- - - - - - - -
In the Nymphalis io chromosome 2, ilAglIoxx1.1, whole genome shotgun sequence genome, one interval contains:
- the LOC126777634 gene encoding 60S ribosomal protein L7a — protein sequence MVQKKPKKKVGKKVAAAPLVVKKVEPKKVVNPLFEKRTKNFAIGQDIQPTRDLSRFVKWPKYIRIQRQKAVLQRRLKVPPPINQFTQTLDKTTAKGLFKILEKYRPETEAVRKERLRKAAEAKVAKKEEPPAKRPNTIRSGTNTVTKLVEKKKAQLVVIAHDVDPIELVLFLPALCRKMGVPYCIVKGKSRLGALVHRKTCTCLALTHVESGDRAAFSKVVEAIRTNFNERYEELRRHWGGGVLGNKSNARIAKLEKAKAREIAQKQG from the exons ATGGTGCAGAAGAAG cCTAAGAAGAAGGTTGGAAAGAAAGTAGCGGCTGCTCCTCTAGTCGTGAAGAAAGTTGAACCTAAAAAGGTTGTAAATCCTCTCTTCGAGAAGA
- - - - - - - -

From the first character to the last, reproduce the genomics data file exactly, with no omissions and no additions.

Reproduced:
In the Nymphalis io chromosome 2, ilAglIoxx1.1, whole genome shotgun sequence genome, one interval contains:
- the LOC126777634 gene encoding 60S ribosomal protein L7a — protein sequence MVQKKPKKKVGKKVAAAPLVVKKVEPKKVVNPLFEKRTKNFAIGQDIQPTRDLSRFVKWPKYIRIQRQKAVLQRRLKVPPPINQFTQTLDKTTAKGLFKILEKYRPETEAVRKERLRKAAEAKVAKKEEPPAKRPNTIRSGTNTVTKLVEKKKAQLVVIAHDVDPIELVLFLPALCRKMGVPYCIVKGKSRLGALVHRKTCTCLALTHVESGDRAAFSKVVEAIRTNFNERYEELRRHWGGGVLGNKSNARIAKLEKAKAREIAQKQG from the exons ATGGTGCAGAAGAAG cCTAAGAAGAAGGTTGGAAAGAAAGTAGCGGCTGCTCCTCTAGTCGTGAAGAAAGTTGAACCTAAAAAGGTTGTAAATCCTCTCTTCGAGAAGA